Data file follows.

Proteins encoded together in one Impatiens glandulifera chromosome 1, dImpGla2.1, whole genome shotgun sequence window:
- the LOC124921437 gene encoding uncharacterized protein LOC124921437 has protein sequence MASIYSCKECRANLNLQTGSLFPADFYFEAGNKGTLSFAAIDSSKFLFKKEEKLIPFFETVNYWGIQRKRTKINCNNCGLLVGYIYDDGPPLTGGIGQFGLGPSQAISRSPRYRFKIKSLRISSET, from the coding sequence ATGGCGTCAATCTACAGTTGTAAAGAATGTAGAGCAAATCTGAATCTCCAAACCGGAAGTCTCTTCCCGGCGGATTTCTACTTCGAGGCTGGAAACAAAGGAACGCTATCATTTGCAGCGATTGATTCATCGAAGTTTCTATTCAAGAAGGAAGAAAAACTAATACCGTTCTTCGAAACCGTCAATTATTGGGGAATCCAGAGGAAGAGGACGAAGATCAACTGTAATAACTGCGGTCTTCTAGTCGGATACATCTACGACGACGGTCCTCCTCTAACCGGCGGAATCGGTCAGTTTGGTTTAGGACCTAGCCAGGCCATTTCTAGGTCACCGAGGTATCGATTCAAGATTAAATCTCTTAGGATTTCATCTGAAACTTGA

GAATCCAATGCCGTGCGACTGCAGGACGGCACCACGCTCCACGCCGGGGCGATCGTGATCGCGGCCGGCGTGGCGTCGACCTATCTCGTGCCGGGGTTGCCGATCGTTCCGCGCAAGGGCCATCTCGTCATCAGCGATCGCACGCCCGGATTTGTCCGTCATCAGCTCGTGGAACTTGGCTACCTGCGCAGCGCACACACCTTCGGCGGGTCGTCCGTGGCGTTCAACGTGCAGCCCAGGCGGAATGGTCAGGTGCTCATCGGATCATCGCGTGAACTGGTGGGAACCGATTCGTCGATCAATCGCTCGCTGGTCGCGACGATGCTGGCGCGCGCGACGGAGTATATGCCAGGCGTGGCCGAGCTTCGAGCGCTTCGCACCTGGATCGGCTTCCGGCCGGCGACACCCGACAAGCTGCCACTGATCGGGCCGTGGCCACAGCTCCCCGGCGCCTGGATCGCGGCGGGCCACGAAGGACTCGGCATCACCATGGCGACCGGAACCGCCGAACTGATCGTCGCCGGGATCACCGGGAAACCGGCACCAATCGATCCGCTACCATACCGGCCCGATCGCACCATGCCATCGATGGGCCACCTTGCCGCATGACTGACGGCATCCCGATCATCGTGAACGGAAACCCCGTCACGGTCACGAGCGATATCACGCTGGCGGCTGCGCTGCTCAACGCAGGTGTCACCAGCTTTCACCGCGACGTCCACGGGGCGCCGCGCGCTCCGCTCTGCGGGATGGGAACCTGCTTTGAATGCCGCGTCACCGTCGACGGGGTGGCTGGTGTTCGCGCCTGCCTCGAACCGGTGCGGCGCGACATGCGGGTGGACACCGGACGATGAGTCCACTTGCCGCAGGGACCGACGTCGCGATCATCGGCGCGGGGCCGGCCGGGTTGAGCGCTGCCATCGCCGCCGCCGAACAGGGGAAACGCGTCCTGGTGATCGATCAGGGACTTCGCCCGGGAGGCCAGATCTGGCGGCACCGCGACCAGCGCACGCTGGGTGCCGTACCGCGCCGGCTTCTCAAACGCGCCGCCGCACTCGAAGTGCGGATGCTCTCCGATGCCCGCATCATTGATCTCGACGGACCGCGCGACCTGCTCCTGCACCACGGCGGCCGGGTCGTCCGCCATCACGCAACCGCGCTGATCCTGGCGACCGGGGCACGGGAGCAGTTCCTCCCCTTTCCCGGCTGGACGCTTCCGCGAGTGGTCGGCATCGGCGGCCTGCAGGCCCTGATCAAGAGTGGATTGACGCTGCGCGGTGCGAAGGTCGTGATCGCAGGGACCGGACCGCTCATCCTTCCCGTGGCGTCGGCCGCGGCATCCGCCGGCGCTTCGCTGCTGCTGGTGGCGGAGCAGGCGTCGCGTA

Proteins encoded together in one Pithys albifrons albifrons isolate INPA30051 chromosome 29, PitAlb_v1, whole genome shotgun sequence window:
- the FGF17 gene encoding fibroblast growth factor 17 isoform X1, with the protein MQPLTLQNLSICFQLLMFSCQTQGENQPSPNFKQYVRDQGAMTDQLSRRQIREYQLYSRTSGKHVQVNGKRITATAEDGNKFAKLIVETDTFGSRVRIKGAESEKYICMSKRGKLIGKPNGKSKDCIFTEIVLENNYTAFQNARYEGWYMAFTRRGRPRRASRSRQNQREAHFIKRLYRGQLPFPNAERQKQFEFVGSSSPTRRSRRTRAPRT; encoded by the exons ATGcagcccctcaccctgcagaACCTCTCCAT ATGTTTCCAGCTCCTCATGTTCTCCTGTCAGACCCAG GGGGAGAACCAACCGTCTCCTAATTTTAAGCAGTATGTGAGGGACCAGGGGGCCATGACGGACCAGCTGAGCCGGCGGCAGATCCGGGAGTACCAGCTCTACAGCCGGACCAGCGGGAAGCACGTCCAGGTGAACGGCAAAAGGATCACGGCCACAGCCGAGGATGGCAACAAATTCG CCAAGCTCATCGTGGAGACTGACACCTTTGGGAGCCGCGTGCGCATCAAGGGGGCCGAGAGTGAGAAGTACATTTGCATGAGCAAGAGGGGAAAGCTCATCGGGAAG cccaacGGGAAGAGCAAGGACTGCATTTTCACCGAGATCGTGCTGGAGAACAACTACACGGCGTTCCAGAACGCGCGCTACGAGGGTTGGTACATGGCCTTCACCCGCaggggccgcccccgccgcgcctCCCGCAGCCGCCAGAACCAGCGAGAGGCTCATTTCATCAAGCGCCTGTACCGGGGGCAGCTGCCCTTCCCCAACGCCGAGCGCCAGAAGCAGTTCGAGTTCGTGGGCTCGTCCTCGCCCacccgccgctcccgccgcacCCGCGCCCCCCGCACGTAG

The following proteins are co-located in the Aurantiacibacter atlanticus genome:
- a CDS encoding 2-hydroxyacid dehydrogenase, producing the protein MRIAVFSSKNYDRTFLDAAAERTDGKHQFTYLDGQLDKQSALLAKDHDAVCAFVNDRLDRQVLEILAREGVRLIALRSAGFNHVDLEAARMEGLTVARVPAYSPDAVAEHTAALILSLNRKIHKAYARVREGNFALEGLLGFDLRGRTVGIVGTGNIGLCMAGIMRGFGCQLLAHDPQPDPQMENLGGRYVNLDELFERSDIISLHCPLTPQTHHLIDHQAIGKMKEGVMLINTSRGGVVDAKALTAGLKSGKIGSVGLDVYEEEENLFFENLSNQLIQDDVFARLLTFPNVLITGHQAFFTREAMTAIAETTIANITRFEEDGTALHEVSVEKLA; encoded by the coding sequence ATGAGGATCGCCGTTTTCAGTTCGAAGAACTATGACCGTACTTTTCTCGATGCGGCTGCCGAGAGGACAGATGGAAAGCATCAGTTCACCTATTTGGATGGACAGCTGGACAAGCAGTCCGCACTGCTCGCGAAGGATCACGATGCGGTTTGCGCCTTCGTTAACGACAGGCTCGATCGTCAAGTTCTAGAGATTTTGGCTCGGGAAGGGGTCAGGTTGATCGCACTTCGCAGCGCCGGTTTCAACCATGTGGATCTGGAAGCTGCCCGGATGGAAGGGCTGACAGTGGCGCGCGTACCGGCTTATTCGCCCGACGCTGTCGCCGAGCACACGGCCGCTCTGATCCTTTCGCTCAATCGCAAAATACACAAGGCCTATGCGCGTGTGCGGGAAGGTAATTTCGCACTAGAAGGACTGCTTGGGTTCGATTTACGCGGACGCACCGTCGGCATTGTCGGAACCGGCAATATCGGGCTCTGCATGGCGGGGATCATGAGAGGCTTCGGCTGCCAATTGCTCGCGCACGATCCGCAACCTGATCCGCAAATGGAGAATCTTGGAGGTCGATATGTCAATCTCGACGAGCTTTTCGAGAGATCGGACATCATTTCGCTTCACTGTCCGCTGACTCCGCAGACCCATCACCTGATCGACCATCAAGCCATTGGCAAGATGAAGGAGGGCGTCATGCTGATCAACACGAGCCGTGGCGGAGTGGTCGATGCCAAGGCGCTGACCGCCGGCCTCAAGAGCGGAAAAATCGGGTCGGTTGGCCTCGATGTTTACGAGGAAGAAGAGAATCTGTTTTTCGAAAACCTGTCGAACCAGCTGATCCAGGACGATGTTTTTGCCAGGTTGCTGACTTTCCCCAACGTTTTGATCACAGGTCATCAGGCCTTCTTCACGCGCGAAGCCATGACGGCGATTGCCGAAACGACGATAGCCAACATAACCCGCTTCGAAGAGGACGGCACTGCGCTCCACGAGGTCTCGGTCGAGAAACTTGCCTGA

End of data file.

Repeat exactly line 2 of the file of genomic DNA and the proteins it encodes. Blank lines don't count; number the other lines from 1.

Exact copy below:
- the LOC124921437 gene encoding uncharacterized protein LOC124921437 has protein sequence MASIYSCKECRANLNLQTGSLFPADFYFEAGNKGTLSFAAIDSSKFLFKKEEKLIPFFETVNYWGIQRKRTKINCNNCGLLVGYIYDDGPPLTGGIGQFGLGPSQAISRSPRYRFKIKSLRISSET, from the coding sequence ATGGCGTCAATCTACAGTTGTAAAGAATGTAGAGCAAATCTGAATCTCCAAACCGGAAGTCTCTTCCCGGCGGATTTCTACTTCGAGGCTGGAAACAAAGGAACGCTATCATTTGCAGCGATTGATTCATCGAAGTTTCTATTCAAGAAGGAAGAAAAACTAATACCGTTCTTCGAAACCGTCAATTATTGGGGAATCCAGAGGAAGAGGACGAAGATCAACTGTAATAACTGCGGTCTTCTAGTCGGATACATCTACGACGACGGTCCTCCTCTAACCGGCGGAATCGGTCAGTTTGGTTTAGGACCTAGCCAGGCCATTTCTAGGTCACCGAGGTATCGATTCAAGATTAAATCTCTTAGGATTTCATCTGAAACTTGA